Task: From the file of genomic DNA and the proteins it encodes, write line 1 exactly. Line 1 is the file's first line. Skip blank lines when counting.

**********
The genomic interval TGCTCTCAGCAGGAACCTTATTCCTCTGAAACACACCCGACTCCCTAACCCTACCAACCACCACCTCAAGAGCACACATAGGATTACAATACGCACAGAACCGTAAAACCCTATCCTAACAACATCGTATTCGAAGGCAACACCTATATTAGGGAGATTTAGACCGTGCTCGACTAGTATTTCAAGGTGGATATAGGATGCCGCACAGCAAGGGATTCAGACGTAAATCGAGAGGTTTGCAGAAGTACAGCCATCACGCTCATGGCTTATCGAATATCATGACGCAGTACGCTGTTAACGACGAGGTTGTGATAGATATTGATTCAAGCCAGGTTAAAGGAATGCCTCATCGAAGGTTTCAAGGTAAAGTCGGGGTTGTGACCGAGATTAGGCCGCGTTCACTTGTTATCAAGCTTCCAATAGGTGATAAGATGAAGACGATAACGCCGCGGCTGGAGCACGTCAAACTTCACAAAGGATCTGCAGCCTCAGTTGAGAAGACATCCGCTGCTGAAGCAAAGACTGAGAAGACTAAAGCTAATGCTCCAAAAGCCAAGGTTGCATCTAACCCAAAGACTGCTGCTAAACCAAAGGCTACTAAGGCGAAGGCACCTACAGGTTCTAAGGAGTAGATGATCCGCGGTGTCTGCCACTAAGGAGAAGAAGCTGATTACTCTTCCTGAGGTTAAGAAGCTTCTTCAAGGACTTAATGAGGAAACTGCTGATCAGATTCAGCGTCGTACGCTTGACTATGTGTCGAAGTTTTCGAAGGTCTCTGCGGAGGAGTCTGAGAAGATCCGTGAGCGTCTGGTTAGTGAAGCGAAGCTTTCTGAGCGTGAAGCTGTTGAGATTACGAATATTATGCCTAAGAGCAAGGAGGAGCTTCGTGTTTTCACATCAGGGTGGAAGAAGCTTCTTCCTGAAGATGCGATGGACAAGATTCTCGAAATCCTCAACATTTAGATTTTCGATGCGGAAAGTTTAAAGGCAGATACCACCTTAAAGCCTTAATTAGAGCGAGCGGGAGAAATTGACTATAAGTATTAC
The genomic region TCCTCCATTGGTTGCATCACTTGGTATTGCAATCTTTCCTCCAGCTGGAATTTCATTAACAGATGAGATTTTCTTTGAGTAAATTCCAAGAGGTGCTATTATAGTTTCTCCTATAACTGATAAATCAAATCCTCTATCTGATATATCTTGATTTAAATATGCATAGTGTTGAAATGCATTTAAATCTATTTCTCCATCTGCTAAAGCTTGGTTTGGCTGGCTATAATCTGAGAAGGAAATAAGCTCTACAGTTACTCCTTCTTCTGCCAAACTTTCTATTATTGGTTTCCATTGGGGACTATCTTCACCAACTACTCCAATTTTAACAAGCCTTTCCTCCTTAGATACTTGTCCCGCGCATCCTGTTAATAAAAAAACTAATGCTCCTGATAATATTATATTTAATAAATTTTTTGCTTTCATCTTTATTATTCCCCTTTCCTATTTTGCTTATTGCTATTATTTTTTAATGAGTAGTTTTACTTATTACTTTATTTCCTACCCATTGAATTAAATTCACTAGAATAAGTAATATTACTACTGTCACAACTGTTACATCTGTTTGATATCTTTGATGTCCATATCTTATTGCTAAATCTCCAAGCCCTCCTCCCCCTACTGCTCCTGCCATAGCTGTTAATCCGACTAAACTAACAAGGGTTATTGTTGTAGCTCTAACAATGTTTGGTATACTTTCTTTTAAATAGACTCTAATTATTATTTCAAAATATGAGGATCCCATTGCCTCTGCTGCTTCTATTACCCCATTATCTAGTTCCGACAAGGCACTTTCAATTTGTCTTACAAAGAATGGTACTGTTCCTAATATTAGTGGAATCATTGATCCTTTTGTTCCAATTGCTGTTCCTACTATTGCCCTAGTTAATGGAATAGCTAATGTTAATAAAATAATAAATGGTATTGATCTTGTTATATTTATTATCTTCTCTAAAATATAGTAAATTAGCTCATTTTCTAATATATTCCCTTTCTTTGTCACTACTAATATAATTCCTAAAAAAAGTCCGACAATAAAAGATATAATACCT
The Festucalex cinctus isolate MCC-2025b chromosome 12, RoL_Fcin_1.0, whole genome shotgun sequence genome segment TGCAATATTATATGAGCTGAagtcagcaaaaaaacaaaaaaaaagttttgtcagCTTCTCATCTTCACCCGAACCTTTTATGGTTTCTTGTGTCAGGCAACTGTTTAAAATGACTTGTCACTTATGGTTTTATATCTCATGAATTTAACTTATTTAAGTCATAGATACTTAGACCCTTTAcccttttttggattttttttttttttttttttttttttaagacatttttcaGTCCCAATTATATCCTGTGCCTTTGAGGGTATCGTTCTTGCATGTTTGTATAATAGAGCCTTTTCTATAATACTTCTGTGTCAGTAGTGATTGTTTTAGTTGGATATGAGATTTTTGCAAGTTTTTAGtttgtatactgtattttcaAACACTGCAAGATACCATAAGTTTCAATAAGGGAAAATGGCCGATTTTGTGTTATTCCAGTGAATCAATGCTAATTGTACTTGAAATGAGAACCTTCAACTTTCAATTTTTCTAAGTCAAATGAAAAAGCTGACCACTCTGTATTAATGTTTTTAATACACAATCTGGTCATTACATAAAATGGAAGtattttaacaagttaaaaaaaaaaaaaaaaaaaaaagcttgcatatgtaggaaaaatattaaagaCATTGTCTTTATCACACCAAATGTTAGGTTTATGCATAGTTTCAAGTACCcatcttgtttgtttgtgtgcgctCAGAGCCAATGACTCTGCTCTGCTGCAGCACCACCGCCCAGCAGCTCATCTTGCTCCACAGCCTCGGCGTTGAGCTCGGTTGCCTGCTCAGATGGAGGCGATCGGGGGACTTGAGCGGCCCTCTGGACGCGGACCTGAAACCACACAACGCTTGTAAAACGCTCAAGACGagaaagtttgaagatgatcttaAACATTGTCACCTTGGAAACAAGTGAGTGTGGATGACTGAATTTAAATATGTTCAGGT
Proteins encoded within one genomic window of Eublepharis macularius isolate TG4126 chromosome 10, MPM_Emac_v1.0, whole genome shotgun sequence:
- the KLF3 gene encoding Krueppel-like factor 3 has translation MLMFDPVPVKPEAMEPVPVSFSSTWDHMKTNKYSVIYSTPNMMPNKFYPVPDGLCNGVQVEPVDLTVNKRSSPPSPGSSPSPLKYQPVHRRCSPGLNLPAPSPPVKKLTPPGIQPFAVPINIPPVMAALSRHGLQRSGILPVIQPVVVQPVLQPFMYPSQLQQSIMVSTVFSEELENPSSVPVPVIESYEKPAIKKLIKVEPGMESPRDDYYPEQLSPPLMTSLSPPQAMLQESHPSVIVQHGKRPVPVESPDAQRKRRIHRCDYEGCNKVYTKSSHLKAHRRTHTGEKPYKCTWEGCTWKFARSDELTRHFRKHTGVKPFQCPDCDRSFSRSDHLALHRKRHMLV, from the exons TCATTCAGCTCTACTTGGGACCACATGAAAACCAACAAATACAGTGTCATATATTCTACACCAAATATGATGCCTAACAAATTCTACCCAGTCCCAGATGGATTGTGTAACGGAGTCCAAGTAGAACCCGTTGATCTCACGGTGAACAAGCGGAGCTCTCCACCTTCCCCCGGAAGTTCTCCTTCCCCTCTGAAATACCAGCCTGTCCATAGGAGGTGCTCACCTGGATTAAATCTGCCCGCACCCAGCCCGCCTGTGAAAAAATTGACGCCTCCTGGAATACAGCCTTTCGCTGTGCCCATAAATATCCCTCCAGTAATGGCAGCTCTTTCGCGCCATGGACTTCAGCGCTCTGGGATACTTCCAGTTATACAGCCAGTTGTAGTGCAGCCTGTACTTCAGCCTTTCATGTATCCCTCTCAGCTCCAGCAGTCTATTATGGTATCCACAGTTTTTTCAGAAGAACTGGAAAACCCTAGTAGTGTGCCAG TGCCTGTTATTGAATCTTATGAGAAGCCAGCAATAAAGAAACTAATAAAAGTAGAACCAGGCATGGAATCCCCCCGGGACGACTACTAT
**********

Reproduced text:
The genomic interval TGCTCTCAGCAGGAACCTTATTCCTCTGAAACACACCCGACTCCCTAACCCTACCAACCACCACCTCAAGAGCACACATAGGATTACAATACGCACAGAACCGTAAAACCCTATCCTAACAACATCGTATTCGAAGGCAACACCTATATTAGGGAGATTTAGACCGTGCTCGACTAGTATTTCAAGGTGGATATAGGATGCCGCACAGCAAGGGATTCAGACGTAAATCGAGAGGTTTGCAGAAGTACAGCCATCACGCTCATGGCTTATCGAATATCATGACGCAGTACGCTGTTAACGACGAGGTTGTGATAGATATTGATTCAAGCCAGGTTAAAGGAATGCCTCATCGAAGGTTTCAAGGTAAAGTCGGGGTTGTGACCGAGATTAGGCCGCGTTCACTTGTTATCAAGCTTCCAATAGGTGATAAGATGAAGACGATAACGCCGCGGCTGGAGCACGTCAAACTTCACAAAGGATCTGCAGCCTCAGTTGAGAAGACATCCGCTGCTGAAGCAAAGACTGAGAAGACTAAAGCTAATGCTCCAAAAGCCAAGGTTGCATCTAACCCAAAGACTGCTGCTAAACCAAAGGCTACTAAGGCGAAGGCACCTACAGGTTCTAAGGAGTAGATGATCCGCGGTGTCTGCCACTAAGGAGAAGAAGCTGATTACTCTTCCTGAGGTTAAGAAGCTTCTTCAAGGACTTAATGAGGAAACTGCTGATCAGATTCAGCGTCGTACGCTTGACTATGTGTCGAAGTTTTCGAAGGTCTCTGCGGAGGAGTCTGAGAAGATCCGTGAGCGTCTGGTTAGTGAAGCGAAGCTTTCTGAGCGTGAAGCTGTTGAGATTACGAATATTATGCCTAAGAGCAAGGAGGAGCTTCGTGTTTTCACATCAGGGTGGAAGAAGCTTCTTCCTGAAGATGCGATGGACAAGATTCTCGAAATCCTCAACATTTAGATTTTCGATGCGGAAAGTTTAAAGGCAGATACCACCTTAAAGCCTTAATTAGAGCGAGCGGGAGAAATTGACTATAAGTATTAC